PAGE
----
As Vice Chair of the Education Committee, Representative Riner makes Kentucky's teachers and students a top priority. As the father of six children who have attended public and private schools in Jefferson County and whose wife was a Kentucky public school teacher, Tom has worked tirelessly to better our schools.
He co-sponsored House Bill 265 which set up the Math and Science Teacher Forgivable Loan Program to increase the number of middle and high school math and science teachers. In addition, he supported House Bill 680 to include dyslexia in the definition of specific learning disability.
Tom has advocated for scholarships for minorities while serving on the Post Secondary Education Subcommittee. He co-sponsored House Bill 514 to fund the reauthorization of a KY Community and Technical college System capital project; to amend the School Facilities Construction Commission's use of local district capital outlay language; to add a KCTCS capital project to Part VII, General Fund Contingency Plan and to provide additional money for Bucks For Brains (a public and private match program for research and innovative programs) at the University of Louisville, the University of Kentucky and other public universities in the state.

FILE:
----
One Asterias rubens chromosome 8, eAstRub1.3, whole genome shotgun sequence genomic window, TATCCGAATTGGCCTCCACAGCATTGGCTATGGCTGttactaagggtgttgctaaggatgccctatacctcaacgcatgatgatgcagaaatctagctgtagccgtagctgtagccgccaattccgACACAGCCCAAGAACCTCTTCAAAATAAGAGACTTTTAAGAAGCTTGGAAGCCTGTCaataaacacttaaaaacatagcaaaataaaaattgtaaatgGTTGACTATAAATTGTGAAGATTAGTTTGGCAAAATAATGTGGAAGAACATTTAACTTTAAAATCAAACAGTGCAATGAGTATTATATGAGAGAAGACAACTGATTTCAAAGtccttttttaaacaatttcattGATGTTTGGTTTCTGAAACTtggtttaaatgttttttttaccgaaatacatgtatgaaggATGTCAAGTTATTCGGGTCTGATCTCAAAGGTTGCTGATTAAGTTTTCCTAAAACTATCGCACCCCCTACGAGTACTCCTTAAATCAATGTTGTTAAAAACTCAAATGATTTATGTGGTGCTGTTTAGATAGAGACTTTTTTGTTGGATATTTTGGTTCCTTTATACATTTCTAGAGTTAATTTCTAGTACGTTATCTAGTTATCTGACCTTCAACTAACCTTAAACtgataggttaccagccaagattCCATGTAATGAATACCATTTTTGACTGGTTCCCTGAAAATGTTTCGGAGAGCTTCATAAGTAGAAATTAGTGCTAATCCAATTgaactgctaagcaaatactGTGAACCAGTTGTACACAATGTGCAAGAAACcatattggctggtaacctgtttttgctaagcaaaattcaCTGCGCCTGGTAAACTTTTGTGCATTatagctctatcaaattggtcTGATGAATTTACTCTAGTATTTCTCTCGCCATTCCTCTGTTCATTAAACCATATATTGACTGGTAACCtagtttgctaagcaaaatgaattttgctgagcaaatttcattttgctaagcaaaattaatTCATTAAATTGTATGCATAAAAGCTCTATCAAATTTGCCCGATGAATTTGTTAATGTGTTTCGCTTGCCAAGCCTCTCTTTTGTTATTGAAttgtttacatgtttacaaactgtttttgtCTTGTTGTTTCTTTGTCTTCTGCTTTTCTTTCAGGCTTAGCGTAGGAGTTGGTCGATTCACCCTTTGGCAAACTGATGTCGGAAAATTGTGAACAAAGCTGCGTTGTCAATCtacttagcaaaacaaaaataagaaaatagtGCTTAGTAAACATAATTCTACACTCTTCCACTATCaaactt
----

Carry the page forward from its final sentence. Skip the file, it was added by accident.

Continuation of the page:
Rep.Riner voted to establish an income tax credit for tuition and other educational expenses paid by a taxpayer who is a party to the Metropolitan College Consortium Agreement.
He supported House Bill 520 that proposed the establishment of educational scholarship payments to or on behalf of survivors of fallen coal miners.
As a member of the Energy Special Subcommittee, Representative Riner has used his position to make certain Kentucky takes advantage of numerous tax incentives. These come in the form of tax credits to give incentives to Kentucky businesses who venture into hydro, wind and other forms of energy production. As a co-sponsor of legislation to require net metering to add wind, biomass, hydro, and cogeneration to definition of "eligible electric generating facility" and to increase rated capacity, Representative Riner is helping move Kentucky into less dependency on foreign oil. He supported legislation to amend KRS 278.466 to remove cap on number of eligible facilities and provide for a refund on termination, as well as amend KRS 278.467 to require PSC to create a state-wide interconnection and net metering standard. As a way to clean up brownfield sites, Representative Riner voted to encourage the production of energy feedstocks at these sites.
Representative Riner supported the tax credit for the creation of ethanol and biodiesel. Encouraging the building of fuel-efficient cars has been a legislative goal realized when the Louisville Assembly Plant of Ford Motor Company was set on a path to build small vehicles from Ford's global C-Car platform.